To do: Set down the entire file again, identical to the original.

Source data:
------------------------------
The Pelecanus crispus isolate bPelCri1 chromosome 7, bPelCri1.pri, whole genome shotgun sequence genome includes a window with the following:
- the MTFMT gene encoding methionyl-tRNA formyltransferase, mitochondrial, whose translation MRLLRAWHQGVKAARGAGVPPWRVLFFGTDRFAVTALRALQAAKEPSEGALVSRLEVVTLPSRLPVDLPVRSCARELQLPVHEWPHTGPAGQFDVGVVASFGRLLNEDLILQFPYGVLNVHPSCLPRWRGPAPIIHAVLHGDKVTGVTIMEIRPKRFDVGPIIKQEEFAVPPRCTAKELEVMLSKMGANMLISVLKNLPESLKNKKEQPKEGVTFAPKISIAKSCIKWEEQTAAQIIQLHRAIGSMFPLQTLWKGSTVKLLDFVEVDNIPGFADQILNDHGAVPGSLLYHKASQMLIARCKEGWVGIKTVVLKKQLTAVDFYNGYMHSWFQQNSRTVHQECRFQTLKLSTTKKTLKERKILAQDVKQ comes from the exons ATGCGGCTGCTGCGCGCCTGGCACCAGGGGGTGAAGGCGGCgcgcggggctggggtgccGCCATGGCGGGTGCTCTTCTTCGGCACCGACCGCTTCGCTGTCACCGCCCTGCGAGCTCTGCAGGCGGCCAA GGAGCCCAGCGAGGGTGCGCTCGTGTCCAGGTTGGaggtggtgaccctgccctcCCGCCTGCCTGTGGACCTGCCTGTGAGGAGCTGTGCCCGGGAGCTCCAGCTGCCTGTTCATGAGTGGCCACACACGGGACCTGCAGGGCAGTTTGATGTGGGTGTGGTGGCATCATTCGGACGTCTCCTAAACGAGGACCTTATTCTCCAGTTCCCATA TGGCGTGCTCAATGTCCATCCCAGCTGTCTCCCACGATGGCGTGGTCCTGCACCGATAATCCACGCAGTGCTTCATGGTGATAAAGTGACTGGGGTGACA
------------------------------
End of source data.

The Pelecanus crispus isolate bPelCri1 chromosome 7, bPelCri1.pri, whole genome shotgun sequence genome includes a window with the following:
- the MTFMT gene encoding methionyl-tRNA formyltransferase, mitochondrial, whose translation MRLLRAWHQGVKAARGAGVPPWRVLFFGTDRFAVTALRALQAAKEPSEGALVSRLEVVTLPSRLPVDLPVRSCARELQLPVHEWPHTGPAGQFDVGVVASFGRLLNEDLILQFPYGVLNVHPSCLPRWRGPAPIIHAVLHGDKVTGVTIMEIRPKRFDVGPIIKQEEFAVPPRCTAKELEVMLSKMGANMLISVLKNLPESLKNKKEQPKEGVTFAPKISIAKSCIKWEEQTAAQIIQLHRAIGSMFPLQTLWKGSTVKLLDFVEVDNIPGFADQILNDHGAVPGSLLYHKASQMLIARCKEGWVGIKTVVLKKQLTAVDFYNGYMHSWFQQNSRTVHQECRFQTLKLSTTKKTLKERKILAQDVKQ comes from the exons ATGCGGCTGCTGCGCGCCTGGCACCAGGGGGTGAAGGCGGCgcgcggggctggggtgccGCCATGGCGGGTGCTCTTCTTCGGCACCGACCGCTTCGCTGTCACCGCCCTGCGAGCTCTGCAGGCGGCCAA GGAGCCCAGCGAGGGTGCGCTCGTGTCCAGGTTGGaggtggtgaccctgccctcCCGCCTGCCTGTGGACCTGCCTGTGAGGAGCTGTGCCCGGGAGCTCCAGCTGCCTGTTCATGAGTGGCCACACACGGGACCTGCAGGGCAGTTTGATGTGGGTGTGGTGGCATCATTCGGACGTCTCCTAAACGAGGACCTTATTCTCCAGTTCCCATA TGGCGTGCTCAATGTCCATCCCAGCTGTCTCCCACGATGGCGTGGTCCTGCACCGATAATCCACGCAGTGCTTCATGGTGATAAAGTGACTGGGGTGACA